- Joined: Jan 5, 2017
- Last Login: Sep 19, 2021, 11:09am EDT
- Posts: 8
- Comments: 2,705
Comment 2 replies
I see where the misunderstanding is
Again, I know I haven’t articulated myself as clearly as I should have. As far as what I wrote in the recap, I think we’d all agree we’re mostly trying to get through these things as briskly as possible these days. I’ll go into more detail here.
It sounds like you’re assuming that I buy a nosebleed and move down to field level. I don’t and have never. I’m not saying that I’m going to buy a $10 nosebleed and park myself right behind home plate in the lower section. I’m not that much of an entitled ass.
However, I’m not above buying a $10 ticket in section 135 off the secondary market and bouncing around between 134, 133, 136, 111, 112, 110, etc, row 30 dependent on where I feel comfortable on a Wednesday afternoon with ~2,000 in attendance. That’s what I’m discussing here.
We both agree that if someone is buying a $10 nosebleed but is instead sitting right behind home plate or field level that is indeed tacky. What I was referring to in the recap was more along the lines of "why does the team give a damn if I’m sitting in row 25 of whatever section in the lower level with nobody in attendance?" Be grateful that I’m there.
Now if you take exception with that stance too then I’m likely to just stop responding because we’re not going to agree.
Comment 1 reply, 3 recs
I think you’re assigning the label of entitled to the wrong entity
Taking their claimed attendance of 8k at face value (and we all know that figure includes paid attendance not actual rears in seats) what’s the big to do about where people are sitting in a stadium that isn’t 20% full?
When the stadium is closer to 50% capacity I can see why it should be a bigger issue to make sure people are sitting where they belong. I agree with that.
If it were me in charge of ticket sales, I’d be lowering the prices and running all kinds of promotions to get as many people in the stands. Once demand improves, then you raise price of admissions and enforce the assigned seating. I think the last such promotion I saw by the team was $10 tickets or so to celebrate Tyler Gilbert’s no hitter. After fees it comes closer to $20. I can buy a ticket day of off the secondary market for a fraction of that cost. Why wasn’t the team directly, not the secondary market but the team, selling $5 tickets today? I guarantee you the stadium still would not have come close to capacity, but the surely would have had a better argument to enforce assigned seating.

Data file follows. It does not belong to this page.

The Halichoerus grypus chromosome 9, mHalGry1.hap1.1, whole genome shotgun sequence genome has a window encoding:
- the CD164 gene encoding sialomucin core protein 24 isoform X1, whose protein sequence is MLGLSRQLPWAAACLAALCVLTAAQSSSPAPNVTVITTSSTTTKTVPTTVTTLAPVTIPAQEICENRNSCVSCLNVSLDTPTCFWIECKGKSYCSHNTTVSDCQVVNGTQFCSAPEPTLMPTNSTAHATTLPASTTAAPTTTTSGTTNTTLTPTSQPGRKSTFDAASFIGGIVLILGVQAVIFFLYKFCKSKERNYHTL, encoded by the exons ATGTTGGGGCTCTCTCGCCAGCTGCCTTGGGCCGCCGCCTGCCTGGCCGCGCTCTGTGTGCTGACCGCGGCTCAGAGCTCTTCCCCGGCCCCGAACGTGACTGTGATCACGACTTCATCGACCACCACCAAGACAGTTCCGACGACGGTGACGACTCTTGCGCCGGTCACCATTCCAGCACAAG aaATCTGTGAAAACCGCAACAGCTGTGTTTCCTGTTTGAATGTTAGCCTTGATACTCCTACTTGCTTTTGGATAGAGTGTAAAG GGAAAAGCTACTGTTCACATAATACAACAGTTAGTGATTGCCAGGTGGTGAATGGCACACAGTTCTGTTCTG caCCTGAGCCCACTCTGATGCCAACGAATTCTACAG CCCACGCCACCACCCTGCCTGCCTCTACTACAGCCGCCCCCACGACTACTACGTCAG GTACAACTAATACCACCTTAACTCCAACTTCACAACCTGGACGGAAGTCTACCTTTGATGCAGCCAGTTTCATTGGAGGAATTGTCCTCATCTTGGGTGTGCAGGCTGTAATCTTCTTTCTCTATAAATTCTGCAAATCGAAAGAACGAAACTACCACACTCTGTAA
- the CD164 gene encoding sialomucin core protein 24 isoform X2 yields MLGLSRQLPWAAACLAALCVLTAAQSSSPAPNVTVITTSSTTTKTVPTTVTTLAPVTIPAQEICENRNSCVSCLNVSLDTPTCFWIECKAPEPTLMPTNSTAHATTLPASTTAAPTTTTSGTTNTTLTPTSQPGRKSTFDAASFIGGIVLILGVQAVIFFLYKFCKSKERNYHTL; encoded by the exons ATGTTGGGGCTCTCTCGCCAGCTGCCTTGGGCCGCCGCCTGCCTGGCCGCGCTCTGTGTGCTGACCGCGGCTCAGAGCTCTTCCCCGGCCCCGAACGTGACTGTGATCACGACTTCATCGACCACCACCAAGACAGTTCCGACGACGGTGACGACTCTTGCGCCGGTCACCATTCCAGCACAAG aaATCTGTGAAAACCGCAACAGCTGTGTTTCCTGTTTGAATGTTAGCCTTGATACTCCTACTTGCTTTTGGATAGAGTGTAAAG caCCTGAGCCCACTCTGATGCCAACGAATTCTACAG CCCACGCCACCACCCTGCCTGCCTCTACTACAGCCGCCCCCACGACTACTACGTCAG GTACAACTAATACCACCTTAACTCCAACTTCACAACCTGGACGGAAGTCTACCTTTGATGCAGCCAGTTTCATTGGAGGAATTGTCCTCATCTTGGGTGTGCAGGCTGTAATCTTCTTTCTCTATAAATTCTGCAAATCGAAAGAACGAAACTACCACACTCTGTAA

It’s just goofy action by these teams. I think you’re assigning the wrong party as entitled in the environment we saw today. This kind of mentality will ensure that fan interest in baseball continues to deteriorate.
Comment 5 replies, 12 recs
Just want to add to the conversation on attendance and assigned seating
11. Royals (14,313)
10. Indians (14,088)
9. M’s (13,661)
8. Tigers (13,267)
7. D-Backs (12,622)
6. Pirates (10,385)
5. O’s (10,217)
4. A’s (8,857)
3. Rays (8,609)
2. Blue Jays (8,174)
1. Marlins (7,909).
— JJ Cooper (@jjcoop36) September 9, 2021
Also saw separately that Baltimore broke their record two nights in a row for lowest attendance at Camden yards two nights in a row, both under 5,000.
Further, a fan at the Pirates game today said he was also kicked out of a section because his seat was further down the foul line. The section he was kicked out of was completely empty. Their attendance today, against the Detroit Tigers mind you, was just over 8,300.
I acknowledge that there is an argument to be made that fans pay good money for premium seats, and if it is a free for all in the stands that isn’t fair to them. I get that. I know that part of the attendance problem this season can be blamed on COVID.
But my point is that it is really, really, fricking tacky for teams to be strictly enforcing assigned seating in mostly empty stadiums. Ticket prices are unrealistic for these mostly empty stadiums to begin with.
I know this is a poorly articulated and probably unpopular opinion, but it seems to be a popular topic of discussion today.
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